XLF vs. MBB: What’s The Difference?

The Financial Select Sector SPDR Fund (XLF) and the iShares MBS ETF (MBB) are both among the Top 100 ETFs. XLF is a SPDR State Street Global Advisors Financial fund and MBB is a iShares Intermediate Government fund. So, what’s the difference between XLF and MBB? And which fund is better?

The expense ratio of XLF is 0.06 percentage points higher than MBB’s (0.12% vs. 0.06%). XLF also has a high exposure to the financial services sector while MBB is mostly comprised of AAA bonds. Overall, XLF has provided higher returns than MBB over the past ten years.

In this article, we’ll compare XLF vs. MBB. We’ll look at portfolio growth and annual returns, as well as at their fund composition and holdings. Moreover, I’ll also discuss XLF’s and MBB’s performance, industry exposure, and risk metrics and examine how these affect their overall returns.

Summary

XLF MBB
Name Financial Select Sector SPDR Fund iShares MBS ETF
Category Financial Intermediate Government
Issuer SPDR State Street Global Advisors iShares
AUM 40.81B 25.69B
Avg. Return 12.17% 3.08%
Div. Yield 1.57% 1.88%
Expense Ratio 0.12% 0.06%

The Financial Select Sector SPDR Fund (XLF) is a Financial fund that is issued by SPDR State Street Global Advisors. It currently has 40.81B total assets under management and has yielded an average annual return of 12.17% over the past 10 years. The fund has a dividend yield of 1.57% with an expense ratio of 0.12%.

The iShares MBS ETF (MBB) is a Intermediate Government fund that is issued by iShares. It currently has 25.69B total assets under management and has yielded an average annual return of 3.08% over the past 10 years. The fund has a dividend yield of 1.88% with an expense ratio of 0.06%.

XLF’s dividend yield is 0.31% lower than that of MBB (1.57% vs. 1.88%). Also, XLF yielded on average 9.09% more per year over the past decade (12.17% vs. 3.08%). The expense ratio of XLF is 0.06 percentage points higher than MBB’s (0.12% vs. 0.06%).

Fund Composition

Holdings

XLF - Holdings

XLF Holdings Weight
Berkshire Hathaway Inc Class B 12.83%
JPMorgan Chase & Co 11.47%
Bank of America Corp 7.57%
Wells Fargo & Co 4.56%
Citigroup Inc 3.56%
Morgan Stanley 3.32%
Goldman Sachs Group Inc 3.15%
BlackRock Inc 3.02%
Charles Schwab Corp 2.66%
American Express Co 2.62%

XLF’s Top Holdings are Berkshire Hathaway Inc Class B, JPMorgan Chase & Co, Bank of America Corp, Wells Fargo & Co, and Citigroup Inc at 12.83%, 11.47%, 7.57%, 4.56%, and 3.56%.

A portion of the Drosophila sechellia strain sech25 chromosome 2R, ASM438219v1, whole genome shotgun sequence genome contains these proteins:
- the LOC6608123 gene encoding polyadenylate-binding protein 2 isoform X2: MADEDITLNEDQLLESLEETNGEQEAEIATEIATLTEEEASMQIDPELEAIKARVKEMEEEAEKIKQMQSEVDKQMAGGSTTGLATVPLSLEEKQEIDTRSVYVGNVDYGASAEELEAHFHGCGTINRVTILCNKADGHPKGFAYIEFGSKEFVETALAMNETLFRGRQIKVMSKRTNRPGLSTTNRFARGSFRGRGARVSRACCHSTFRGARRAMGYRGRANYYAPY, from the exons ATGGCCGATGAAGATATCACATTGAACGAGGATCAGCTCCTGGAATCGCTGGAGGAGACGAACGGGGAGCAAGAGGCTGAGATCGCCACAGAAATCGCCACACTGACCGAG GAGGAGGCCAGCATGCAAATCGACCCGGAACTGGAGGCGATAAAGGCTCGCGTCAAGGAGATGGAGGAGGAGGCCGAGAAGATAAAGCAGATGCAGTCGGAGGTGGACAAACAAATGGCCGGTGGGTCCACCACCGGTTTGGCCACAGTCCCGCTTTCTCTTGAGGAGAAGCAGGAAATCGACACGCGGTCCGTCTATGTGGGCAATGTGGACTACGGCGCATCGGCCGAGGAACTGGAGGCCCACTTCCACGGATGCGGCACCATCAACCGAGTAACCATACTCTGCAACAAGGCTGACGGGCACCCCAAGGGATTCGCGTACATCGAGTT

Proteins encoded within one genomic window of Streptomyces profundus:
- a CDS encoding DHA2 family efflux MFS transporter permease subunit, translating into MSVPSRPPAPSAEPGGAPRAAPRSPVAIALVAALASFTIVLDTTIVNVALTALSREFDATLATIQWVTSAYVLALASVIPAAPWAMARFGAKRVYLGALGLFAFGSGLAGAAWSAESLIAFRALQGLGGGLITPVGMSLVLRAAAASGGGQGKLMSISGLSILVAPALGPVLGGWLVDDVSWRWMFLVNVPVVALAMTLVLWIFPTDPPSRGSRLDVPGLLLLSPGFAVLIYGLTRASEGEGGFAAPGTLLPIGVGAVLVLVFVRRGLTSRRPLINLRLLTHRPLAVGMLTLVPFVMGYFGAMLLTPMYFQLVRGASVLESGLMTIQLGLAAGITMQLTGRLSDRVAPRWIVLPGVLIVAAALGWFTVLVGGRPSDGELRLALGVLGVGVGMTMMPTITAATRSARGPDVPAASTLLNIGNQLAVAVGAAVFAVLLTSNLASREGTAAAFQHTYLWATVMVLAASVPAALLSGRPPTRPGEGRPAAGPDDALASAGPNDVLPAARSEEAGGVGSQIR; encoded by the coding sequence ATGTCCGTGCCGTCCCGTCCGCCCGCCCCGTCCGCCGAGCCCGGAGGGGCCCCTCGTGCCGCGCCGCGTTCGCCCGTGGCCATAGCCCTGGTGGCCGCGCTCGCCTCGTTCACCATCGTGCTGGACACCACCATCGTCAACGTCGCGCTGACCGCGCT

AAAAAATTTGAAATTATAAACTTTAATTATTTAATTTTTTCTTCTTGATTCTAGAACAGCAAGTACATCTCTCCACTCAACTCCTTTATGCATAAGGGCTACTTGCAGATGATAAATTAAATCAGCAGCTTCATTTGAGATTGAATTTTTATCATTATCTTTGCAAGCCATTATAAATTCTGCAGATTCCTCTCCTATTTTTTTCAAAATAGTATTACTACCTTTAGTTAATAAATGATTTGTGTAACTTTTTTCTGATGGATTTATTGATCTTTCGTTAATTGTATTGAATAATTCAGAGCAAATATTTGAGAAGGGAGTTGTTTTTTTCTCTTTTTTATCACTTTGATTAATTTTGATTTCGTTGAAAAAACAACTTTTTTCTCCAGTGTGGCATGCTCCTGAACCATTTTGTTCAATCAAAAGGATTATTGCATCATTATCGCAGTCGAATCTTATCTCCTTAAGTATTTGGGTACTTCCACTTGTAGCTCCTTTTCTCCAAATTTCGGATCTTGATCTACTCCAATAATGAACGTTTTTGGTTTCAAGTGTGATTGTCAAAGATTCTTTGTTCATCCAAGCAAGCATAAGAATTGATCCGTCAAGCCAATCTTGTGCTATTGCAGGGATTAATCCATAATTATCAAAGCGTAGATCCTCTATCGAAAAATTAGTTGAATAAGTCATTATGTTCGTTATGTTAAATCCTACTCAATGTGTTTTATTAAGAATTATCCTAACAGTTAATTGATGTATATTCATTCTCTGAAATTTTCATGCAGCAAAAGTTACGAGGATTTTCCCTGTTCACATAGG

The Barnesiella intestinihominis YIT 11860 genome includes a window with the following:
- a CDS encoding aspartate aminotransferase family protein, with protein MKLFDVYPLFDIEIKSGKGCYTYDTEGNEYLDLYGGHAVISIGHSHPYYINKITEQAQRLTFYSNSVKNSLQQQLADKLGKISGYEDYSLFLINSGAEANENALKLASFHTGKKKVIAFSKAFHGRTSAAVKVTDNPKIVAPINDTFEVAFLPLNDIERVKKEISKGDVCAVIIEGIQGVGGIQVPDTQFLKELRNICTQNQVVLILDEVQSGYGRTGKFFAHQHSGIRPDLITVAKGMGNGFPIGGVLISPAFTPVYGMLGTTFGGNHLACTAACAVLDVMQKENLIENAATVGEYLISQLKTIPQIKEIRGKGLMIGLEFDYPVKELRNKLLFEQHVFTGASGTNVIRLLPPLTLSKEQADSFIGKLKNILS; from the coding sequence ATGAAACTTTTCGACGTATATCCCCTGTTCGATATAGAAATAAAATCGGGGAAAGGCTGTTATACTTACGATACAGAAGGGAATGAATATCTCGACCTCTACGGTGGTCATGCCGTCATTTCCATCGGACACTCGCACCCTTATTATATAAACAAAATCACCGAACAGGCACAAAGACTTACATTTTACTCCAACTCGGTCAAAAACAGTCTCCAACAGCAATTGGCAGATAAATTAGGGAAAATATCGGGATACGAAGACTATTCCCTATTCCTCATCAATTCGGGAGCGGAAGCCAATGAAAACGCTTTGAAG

Morgan Stanley (3.32%), Goldman Sachs Group Inc (3.15%), and BlackRock Inc (3.02%) have a slightly smaller but still significant weight. Charles Schwab Corp and American Express Co are also represented in the XLF’s holdings at 2.66% and 2.62%.

MBB - Holdings

MBB Bond Sectors Weight
AAA 99.51%
Others 0.49%
Below B 0.0%
B 0.0%
BB 0.0%
BBB 0.0%
A 0.0%
AA 0.0%
US Government 0.0%

MBB’s Top Bond Sectors are ratings of AAA, Others, Below B, B, and BB at 99.51%, 0.49%, 0.0%, 0.0%, and 0.0%. The fund is less weighted towards BBB (0.0%), A (0.0%), and AA (0.0%) rated bonds.

Risk Analysis

XLF MBB
Mean Return 1.21 0.2
R-squared 73.26 74.38
Std. Deviation 18.86 2.12
Alpha 2.63 0.14
Beta 1.15 0.6
Sharpe Ratio 0.74 0.87
Treynor Ratio 11.25 3.02

The Financial Select Sector SPDR Fund (XLF) has a R-squared of 73.26 with a Standard Deviation of 18.86 and a Alpha of 2.63. Its Sharpe Ratio is 0.74 while XLF’s Beta is 1.15. Furthermore, the fund has a Mean Return of 1.21 and a Treynor Ratio of 11.25.

The iShares MBS ETF (MBB) has a Treynor Ratio of 3.02 with a Alpha of 0.14 and a R-squared of 74.38. Its Standard Deviation is 2.12 while MBB’s Beta is 0.6. Furthermore, the fund has a Mean Return of 0.2 and a Sharpe Ratio of 0.87.

XLF’s Mean Return is 1.01 points higher than that of MBB and its R-squared is 1.12 points lower. With a Standard Deviation of 18.86, XLF is slightly more volatile than MBB. The Alpha and Beta of XLF are 2.49 points higher and 0.55 points higher than MBB’s Alpha and Beta.

Performance

Annual Returns

XLF vs. MBB - Annual Returns

Year XLF MBB
2020 -1.68% 4.03%
2019 31.88% 6.27%
2018 -13.09% 0.81%
2017 22.03% 2.37%
2016 22.55% 1.28%
2015 -1.6% 1.28%
2014 15.02% 6.16%
2013 35.37% -1.92%
2012 28.53% 2.23%
2011 -17.16% 5.88%
2010 11.97% 5.44%

XLF had its best year in 2013 with an annual return of 35.37%. XLF’s worst year over the past decade yielded -17.16% and occurred in 2011. In most years the Financial Select Sector SPDR Fund provided moderate returns such as in 2010, 2014, and 2017 where annual returns amounted to 11.97%, 15.02%, and 22.03% respectively.

The year 2019 was the strongest year for MBB, returning 6.27% on an annual basis. The poorest year for MBB in the last ten years was 2013, with a yield of -1.92%. Most years the iShares MBS ETF has given investors modest returns, such as in 2012, 2017, and 2020, when gains were 2.23%, 2.37%, and 4.03% respectively.

Portfolio Growth

XLF vs. MBB - Portfolio Growth

Fund Initial Balance Final Balance CAGR
XLF $10,000 $30,782 12.17%
MBB $10,000 $13,906 3.08%

A $10,000 investment in XLF would have resulted in a final balance of $30,782. This is a profit of $20,782 over 11 years and amounts to a compound annual growth rate (CAGR) of 12.17%.

With a $10,000 investment in MBB, the end total would have been $13,906. This equates to a $3,906 profit over 11 years and a compound annual growth rate (CAGR) of 3.08%.

XLF’s CAGR is 9.09 percentage points higher than that of MBB and as a result, would have yielded $16,876 more on a $10,000 investment. Thus, XLF outperformed MBB by 9.09% annually.


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